The age of automated machines in landscaping is nigh, Greg Rhodes discovers, but there are some hurdles to surmount before we go hands-free without risk or worry
Across the expansive acres of Harper Adams University, automated machines are growing the UK’s first arable crop remotely, without operators in the driving seat or agronomists on the ground.
The future is ringing out loud and clear in agriculture as manufacturers and suppliers clamour to operate at the cutting edge of mechatronic and robotic technology.
The University continually attracts sector suitors willing to fund, donate equipment and support research into ways machinery can do without drivers and operators. Such is the momentum of change that its application into the sports and amenity sectors is a formality surely.
Yes, we already have robotic mowers but here we’re talking wholesale technology transfer to embrace tractors, sprayers, diverse turf machinery and unmanned aerial vehicles (UAVs).
Through its Hands Free Farm, Hands Free Hectare and National Centre for Precision Farming initiatives, the University has become a leader in the drive towards remotely operated and automated technology, working closely with partners to help roll out tomorrow’s world.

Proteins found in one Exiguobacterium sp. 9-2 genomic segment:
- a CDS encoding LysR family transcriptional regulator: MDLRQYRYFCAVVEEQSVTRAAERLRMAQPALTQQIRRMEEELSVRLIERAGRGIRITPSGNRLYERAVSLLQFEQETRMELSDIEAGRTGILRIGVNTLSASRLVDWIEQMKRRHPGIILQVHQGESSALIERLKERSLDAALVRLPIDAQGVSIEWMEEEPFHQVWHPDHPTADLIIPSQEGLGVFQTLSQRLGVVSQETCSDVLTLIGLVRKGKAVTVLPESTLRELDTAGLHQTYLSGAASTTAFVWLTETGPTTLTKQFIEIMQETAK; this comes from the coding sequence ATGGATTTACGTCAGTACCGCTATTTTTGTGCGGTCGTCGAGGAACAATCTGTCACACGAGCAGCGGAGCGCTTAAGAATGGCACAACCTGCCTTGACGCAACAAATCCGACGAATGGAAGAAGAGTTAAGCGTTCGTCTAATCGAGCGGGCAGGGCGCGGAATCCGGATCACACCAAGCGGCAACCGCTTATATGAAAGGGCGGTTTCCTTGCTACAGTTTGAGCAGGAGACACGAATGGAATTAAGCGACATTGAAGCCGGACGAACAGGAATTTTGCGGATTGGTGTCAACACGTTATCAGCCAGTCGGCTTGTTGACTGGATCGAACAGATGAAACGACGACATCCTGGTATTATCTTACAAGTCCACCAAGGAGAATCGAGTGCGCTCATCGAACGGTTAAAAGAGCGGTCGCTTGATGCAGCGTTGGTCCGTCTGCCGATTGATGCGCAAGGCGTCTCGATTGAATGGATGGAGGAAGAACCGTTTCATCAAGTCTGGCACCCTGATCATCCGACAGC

Mechatronics researcher Jonathan Gill, who holds a B.Eng in Robotics and Automated Systems and is a UAV pilot, has just finished a hectic week harvesting this year’s crop.
He’s pretty sure how the future is shaping up and big isn’t necessarily beautiful. “Smaller vehicles are less challenging and safe by design,” he states, a judgment that’s prompted by extensive hands-on experience in the field.
With this technology, “things don’t scale up in agriculture”, he adds, and believes the same will apply in sport and amenity. Multiples of smaller units are his thinking rather than fewer, larger ones.
Kit trialled at Harper Adams could find application in groundscare. Syngenta and other partners tested a system of hyperweeding to selectively identify and irradiate weeds within a crop using “hyperspectral imaging, destructive tracking lasers and precision spraying”.
The Synergy project brief was to investigate, develop and evaluate a framework for “platooning of closely spaced autonomous vehicles”.
Autonomous compact tractors
Iseki is due to begin work at Harper Adams to explore use of their autonomous compact tractors (up to 48 hp) for grounds maintenance duties – “on golf courses and football pitches for example,” says Jonathan, following their successful application in the University’s agricultural setting over the last four years.
Such driverless vehicles currently have the `fail-safe` of an operator overseeing their activity within visual distance, he explains.
“Tractors powered between 90 and 300 hp operate in standard agriculture,” he continues, “but multiple, smaller machines cause less compaction [a factor vital in sportsturf maintenance] and are easier to automate.”